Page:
Students Deliver Bags of Joy to Poor Children

Students Bring Christmas Joy to Poor Children

Poor children sit weeping in the corner. It’s Christmas morning, and their parents could not afford to buy them toys.

And that breaks the children’s hearts.

That some children are subjected to a toy-less Christmas motivated dozens of NJIT students, who set up tables in the Campus Center and asked all who passed -- fellow students, professors and NJIT employees -- to donate to a toy drive.

Many did donate: Some gave cash, some toys -- both new and used -- while others bought home-made cookies or plaques.

 “Once again the NJIT community helped poor children in need,” said Humberto Baquerizo, the assistant director of Greek life, whose office organized the month-long drive. “It’s very gratifying to me to see such generosity.” 

Altogether the students, many of whom belong to service-oriented fraternities and sororities, collected toys worth $2,500. And last week the students delivered the toys to local charity groups: the Salvation Army, Harmony House, the Focus, and the Hispanic Center for Community Development and the Goodwill.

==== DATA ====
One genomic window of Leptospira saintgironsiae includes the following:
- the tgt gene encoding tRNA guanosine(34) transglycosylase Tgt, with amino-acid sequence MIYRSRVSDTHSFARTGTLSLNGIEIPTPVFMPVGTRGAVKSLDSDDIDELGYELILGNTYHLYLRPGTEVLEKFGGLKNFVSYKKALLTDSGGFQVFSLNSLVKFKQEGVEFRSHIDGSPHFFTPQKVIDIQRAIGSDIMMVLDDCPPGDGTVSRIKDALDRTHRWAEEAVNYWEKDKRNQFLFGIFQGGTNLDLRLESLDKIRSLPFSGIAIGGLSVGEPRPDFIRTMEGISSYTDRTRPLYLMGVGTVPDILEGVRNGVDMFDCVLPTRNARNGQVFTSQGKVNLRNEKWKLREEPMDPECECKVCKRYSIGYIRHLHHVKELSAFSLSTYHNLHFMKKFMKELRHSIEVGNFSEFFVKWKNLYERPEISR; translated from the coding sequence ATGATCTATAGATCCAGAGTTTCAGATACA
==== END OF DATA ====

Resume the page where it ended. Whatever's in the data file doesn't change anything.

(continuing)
Ivette Rodriguez, a junior, helped deliver bags of toys – bundles of joy that come Christmas morning will turn tears to smiles – to the charities. It was sleeting that day and the roads were slick with ice. She also had an exam the following day, for which she needed to study. Nevertheless she still made time to deliver the toys. She had spent many afternoons manning the tables, asking passersby for donations. Her sorority sisters from Delta Phi Epsilon took turns helping her. 

Rodriquez comes from humble circumstances: her parents emigrated here from Cuba and didn't have the luxury of attending college. They had to work hard to support their children and their Christmases were not lavish affairs. Empathizing with poor children thus comes easily to Rodriguez, especially this time of year.

“Now my family has large and happy Christmases,” says Rodriguez. “But when I was a child my parents were struggling and we didn't have large Christmases. So anything I can do to prevent children from crying on Christmas morning -- I'll do.” 

(by Robert Florida, University Web Services)